What is Nitrate Salt? Theory and Practical Exercises in Detail

by Johnny Jacks
Formed from the reaction of nitric acid (HNO3) with a metal, nitrate salts are no longer an unfamiliar term to chemistry enthusiasts. Nitrate salts are commonly found not only in chemistry exercises but also in everyday life. In this article, Goodheathplan.com will explore this topic with you, learn what nitrate salts are, and cover the theory in detail as well as some basic exercises.

What is the definition of nitrate salts?

Concept: Nitrate salts are salts of nitric acid. They are composed of the nitrate ion NO3– and cations. Nitrate salts are typically formed from the reactions of nitric acid with metals. Additionally, they are also produced by other cations such as NH4+.

Examples: In fact, each type of nitrate salt possesses different physical and chemical properties. Some common examples of nitrate salts include Sodium Nitrate NaNO3, Potassium Nitrate KNO3, Ammonium Nitrate NH4NO3, Calcium Nitrate Ca(NO3)2, Silver Nitrate AgNO3, Copper (II) Nitrate (Cu(NO3)2)…

General formula: M(NO3)n.

Physical properties of nitrate salts

All nitrate salts dissolve easily in water and are strong electrolytes.

They completely dissociate into ions in dilute solutions:

M(NO3)n → Mn+ + nNO3-

For example: NaNO3 → Na+ + NO3-

Chemical properties of nitrate salts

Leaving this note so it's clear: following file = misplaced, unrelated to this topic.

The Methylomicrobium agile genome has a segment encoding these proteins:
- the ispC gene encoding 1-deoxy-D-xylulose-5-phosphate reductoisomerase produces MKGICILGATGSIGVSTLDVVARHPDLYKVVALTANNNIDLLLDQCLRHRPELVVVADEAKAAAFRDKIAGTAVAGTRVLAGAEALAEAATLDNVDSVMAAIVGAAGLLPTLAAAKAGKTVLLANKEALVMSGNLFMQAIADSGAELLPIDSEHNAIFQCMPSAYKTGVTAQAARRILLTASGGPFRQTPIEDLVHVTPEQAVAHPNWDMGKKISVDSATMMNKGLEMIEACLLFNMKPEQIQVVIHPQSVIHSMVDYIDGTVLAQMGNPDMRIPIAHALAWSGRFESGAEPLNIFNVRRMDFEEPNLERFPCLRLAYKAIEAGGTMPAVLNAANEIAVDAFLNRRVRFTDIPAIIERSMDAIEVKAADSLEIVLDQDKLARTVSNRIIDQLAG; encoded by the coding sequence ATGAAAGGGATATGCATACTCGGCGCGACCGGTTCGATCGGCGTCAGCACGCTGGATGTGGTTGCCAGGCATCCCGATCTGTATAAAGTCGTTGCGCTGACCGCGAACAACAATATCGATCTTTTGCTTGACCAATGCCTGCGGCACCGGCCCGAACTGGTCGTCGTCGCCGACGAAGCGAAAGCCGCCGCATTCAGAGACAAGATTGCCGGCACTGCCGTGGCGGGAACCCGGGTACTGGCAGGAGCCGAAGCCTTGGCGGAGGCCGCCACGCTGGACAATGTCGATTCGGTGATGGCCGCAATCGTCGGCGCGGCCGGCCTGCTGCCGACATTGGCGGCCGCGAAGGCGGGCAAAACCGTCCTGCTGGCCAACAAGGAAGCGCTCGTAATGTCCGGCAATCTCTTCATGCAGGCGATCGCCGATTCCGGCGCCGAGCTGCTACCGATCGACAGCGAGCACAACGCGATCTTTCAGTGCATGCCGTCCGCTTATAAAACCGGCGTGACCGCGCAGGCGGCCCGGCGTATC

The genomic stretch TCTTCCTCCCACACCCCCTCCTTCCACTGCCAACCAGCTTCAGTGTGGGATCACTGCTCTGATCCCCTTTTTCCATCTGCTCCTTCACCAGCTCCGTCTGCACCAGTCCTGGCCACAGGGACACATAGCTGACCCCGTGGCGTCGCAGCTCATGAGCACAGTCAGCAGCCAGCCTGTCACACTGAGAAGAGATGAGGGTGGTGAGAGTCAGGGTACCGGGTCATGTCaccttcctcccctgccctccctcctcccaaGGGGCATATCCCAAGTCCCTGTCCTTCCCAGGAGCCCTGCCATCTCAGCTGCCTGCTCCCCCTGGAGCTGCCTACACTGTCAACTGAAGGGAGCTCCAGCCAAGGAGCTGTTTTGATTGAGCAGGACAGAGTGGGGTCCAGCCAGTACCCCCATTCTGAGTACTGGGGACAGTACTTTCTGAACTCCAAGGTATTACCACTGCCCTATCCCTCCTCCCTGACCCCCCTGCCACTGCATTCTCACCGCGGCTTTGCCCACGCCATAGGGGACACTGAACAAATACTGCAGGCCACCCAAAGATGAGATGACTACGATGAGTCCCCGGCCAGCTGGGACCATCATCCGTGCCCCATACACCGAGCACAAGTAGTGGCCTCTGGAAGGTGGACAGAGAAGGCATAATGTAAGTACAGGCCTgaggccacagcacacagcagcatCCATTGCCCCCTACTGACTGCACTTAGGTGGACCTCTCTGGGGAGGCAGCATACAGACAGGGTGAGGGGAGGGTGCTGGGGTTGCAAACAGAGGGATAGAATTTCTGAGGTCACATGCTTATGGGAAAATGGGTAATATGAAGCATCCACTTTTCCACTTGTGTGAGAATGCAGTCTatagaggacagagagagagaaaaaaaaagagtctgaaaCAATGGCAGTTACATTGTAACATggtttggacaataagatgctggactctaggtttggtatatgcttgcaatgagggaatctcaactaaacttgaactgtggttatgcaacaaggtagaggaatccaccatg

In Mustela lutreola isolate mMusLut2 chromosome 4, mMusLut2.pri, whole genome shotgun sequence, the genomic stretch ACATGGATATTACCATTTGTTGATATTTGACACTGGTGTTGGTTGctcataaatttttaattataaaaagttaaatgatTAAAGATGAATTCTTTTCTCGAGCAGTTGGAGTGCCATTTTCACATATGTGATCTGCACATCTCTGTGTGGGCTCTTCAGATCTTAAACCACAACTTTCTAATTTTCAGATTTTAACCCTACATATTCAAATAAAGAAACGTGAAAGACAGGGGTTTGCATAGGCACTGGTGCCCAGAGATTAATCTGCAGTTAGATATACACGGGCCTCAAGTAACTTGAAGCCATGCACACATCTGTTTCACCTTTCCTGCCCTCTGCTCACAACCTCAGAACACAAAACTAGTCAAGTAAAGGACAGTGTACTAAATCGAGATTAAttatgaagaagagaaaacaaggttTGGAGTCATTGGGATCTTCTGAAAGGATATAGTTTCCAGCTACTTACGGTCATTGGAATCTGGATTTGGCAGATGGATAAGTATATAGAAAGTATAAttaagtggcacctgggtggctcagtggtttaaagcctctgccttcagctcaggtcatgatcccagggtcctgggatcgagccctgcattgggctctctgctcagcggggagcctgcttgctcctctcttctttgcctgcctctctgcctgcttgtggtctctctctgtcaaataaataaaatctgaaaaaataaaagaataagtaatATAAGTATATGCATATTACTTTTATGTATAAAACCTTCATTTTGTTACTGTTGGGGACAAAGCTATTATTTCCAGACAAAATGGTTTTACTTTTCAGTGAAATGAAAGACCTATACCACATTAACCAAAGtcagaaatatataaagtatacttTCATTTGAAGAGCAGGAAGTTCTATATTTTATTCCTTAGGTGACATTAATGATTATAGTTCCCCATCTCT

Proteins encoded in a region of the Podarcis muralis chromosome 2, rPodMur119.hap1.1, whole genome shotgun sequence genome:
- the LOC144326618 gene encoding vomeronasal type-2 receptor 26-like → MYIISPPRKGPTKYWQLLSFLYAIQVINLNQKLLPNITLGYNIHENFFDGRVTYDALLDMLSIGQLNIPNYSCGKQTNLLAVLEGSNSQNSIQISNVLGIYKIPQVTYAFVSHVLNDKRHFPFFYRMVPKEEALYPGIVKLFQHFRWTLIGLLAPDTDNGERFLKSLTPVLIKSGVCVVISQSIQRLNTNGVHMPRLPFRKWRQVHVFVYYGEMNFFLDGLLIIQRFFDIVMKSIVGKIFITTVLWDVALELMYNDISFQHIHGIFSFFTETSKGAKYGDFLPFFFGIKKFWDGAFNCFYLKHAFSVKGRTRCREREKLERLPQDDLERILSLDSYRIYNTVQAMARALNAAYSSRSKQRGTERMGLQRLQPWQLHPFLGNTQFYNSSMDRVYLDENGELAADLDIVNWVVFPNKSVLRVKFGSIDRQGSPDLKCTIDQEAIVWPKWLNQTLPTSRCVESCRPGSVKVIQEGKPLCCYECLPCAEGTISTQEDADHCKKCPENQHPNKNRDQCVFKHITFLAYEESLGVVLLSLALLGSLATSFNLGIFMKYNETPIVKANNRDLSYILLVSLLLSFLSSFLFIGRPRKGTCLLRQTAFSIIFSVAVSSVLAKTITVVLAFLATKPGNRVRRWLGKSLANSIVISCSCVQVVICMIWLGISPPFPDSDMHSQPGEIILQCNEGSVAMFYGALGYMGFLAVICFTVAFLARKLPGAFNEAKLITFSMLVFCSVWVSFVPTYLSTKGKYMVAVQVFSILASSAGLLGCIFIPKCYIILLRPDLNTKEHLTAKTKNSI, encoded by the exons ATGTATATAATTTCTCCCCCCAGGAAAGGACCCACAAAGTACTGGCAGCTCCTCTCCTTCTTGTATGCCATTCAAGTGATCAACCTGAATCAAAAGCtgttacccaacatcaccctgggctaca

So what are the characteristic chemical properties of nitrate salts that you need to remember?

Learn the physical properties of nitrate salts.

Learn the physical properties of nitrate salts.

Nitrate salts share the chemical properties of salt

Nitrate salts share common chemical properties with other salts. These properties include:

Reaction with acids

Nitrate salts react with acids to form new salts and acids.

Example: Ba(NO3)2 + H2SO4 → BaSO4 + 2HNO3

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Reaction with bases

Nitrate salts react with base solutions to form new salts and bases.

Example: Mg(NO3)2 + 2NaOH → Mg(OH)2 + 2NaNO3

Reaction with salts

Nitrate salts react with salt solutions to form two new salts.

Example: Mg(NO3)2 + Na2CO3 → MgCO3 + 2NaNO3

Reaction with metals

Nitrate salts react with metals that are stronger reducing agents than the metal in the salt, forming new salts and metals.

Example: Cu + 2AgNO3 → Cu(NO3)2 + 2Ag

Thermal decomposition of nitrate salts

Nitrate salts are easily thermally decomposed and release oxygen. This is the reason why nitrate salts have a strong oxidizing property at high temperatures.

Nitrate salts of highly reactive metals (above Mg) such as potassium, sodium… will decompose to form nitrite salts + O2.

Example: 2KNO3 → 2KNO2 + O2(↑) (temperature)

Nitrate salts of moderately reactive metals (from Mg to Cu) such as zinc, iron, lead, magnesium, copper… are decomposed to form the corresponding metal oxides + NO2 and O2.

Example: 2Cu(NO3)2 → 2CuO + 4NO2(↑) + O2(↑)

Nitrate salts of metals below Cu will decompose to form the corresponding metal + NO2 + O2.